Children often experience sleep problems as a part of normal childhood development. Common issues include trouble falling asleep, trouble staying asleep and nightmares. Less common (but in most cases, still considered normal) sleep problems include sleep talking, sleepwalking and night terrors. Night terror episodes can be especially alarming, as the child may appear to be awake and show signs of intense fear. However, when awakened, the child often will have no memory of the event.
In most cases, these common sleep problems will either resolve on their own or are able to be managed by creating a healthy sleep routine (see Tips to Improve Sleep).
Normal Developmental Sleep Patterns:
|Age Range:||Normal Hours of Sleep:||Normal Sleep Patterns:|
|Babies||14-17 hours of sleep per 24-hour cycle.||It is common for babies to struggle to sleep through the night.|
|Toddlers||10-13 hours of sleep per night.||Toddlers typically take 1-2 naps per day.|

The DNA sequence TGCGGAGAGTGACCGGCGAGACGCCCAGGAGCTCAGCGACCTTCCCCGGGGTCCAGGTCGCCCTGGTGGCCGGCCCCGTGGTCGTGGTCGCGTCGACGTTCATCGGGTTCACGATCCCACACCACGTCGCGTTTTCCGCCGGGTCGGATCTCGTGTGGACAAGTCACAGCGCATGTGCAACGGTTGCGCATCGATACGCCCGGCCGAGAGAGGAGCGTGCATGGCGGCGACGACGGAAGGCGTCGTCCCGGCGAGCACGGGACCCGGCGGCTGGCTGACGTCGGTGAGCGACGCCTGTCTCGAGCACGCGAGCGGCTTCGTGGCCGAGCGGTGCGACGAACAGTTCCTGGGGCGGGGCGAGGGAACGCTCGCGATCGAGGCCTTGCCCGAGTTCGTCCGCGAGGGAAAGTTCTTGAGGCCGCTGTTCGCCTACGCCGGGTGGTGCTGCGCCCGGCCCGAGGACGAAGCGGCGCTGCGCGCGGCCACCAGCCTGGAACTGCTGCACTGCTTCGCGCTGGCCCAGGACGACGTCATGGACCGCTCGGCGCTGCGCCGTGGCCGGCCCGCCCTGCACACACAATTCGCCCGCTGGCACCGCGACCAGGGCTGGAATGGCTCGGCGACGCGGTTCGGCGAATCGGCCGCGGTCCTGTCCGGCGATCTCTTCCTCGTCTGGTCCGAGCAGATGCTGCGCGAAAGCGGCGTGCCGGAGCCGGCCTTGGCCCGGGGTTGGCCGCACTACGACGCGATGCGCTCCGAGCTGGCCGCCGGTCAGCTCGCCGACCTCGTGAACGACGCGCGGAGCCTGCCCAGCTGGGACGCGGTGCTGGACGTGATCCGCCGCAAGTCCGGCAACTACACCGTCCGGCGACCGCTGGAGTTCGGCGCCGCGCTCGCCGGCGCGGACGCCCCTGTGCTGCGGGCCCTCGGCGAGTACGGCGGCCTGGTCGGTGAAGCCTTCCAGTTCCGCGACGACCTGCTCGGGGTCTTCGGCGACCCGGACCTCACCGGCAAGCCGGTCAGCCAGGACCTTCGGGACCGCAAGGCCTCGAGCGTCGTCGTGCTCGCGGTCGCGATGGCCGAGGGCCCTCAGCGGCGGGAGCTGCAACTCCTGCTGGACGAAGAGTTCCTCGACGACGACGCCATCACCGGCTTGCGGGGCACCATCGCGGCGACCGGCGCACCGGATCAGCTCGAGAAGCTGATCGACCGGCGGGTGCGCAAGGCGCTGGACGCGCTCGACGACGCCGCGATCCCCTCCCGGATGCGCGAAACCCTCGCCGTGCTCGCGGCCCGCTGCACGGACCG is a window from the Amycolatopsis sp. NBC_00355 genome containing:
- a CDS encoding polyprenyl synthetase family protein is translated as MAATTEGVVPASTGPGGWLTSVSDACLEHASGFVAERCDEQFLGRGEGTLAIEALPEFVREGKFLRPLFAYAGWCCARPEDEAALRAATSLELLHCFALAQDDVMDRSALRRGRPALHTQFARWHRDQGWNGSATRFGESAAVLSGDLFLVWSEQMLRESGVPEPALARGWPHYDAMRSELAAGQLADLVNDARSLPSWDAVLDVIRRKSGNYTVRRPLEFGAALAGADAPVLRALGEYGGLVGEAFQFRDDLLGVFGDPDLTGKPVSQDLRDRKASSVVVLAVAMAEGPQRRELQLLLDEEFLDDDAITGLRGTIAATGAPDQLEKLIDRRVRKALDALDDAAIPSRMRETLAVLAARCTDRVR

|School Age Children||9-12 hours of sleep per night.|
|Teenagers||8-10 hours of sleep per night.||This age group will often experience a change in circadian rhythms, causing their body to want to stay up later, and sleep in.|
When to Seek Help:
If a child’s sleep problems do not improve, are unusual for their age, or are negatively affecting daily life (i.e. daytime sleepiness, constant snoring, restlessness, fear of going to sleep, causing injuries or other dangerous behaviors), it may be time to contact a healthcare professional.
A healthcare professional will evaluate the frequency, intensity, and duration of the sleep issues experienced by the child. They will also rule out any related health conditions or medication side-effects that may be contributing to the problem.
Parents and caregivers can help by keeping a log of sleep activity and recording any issues that occur. This will help the healthcare provider create a plan to improve the child’s sleep problems. Depending on the specific needs of the child, next steps may include consulting a sleep specialist, medication trial, recommending supplements, or ordering a formal sleep study.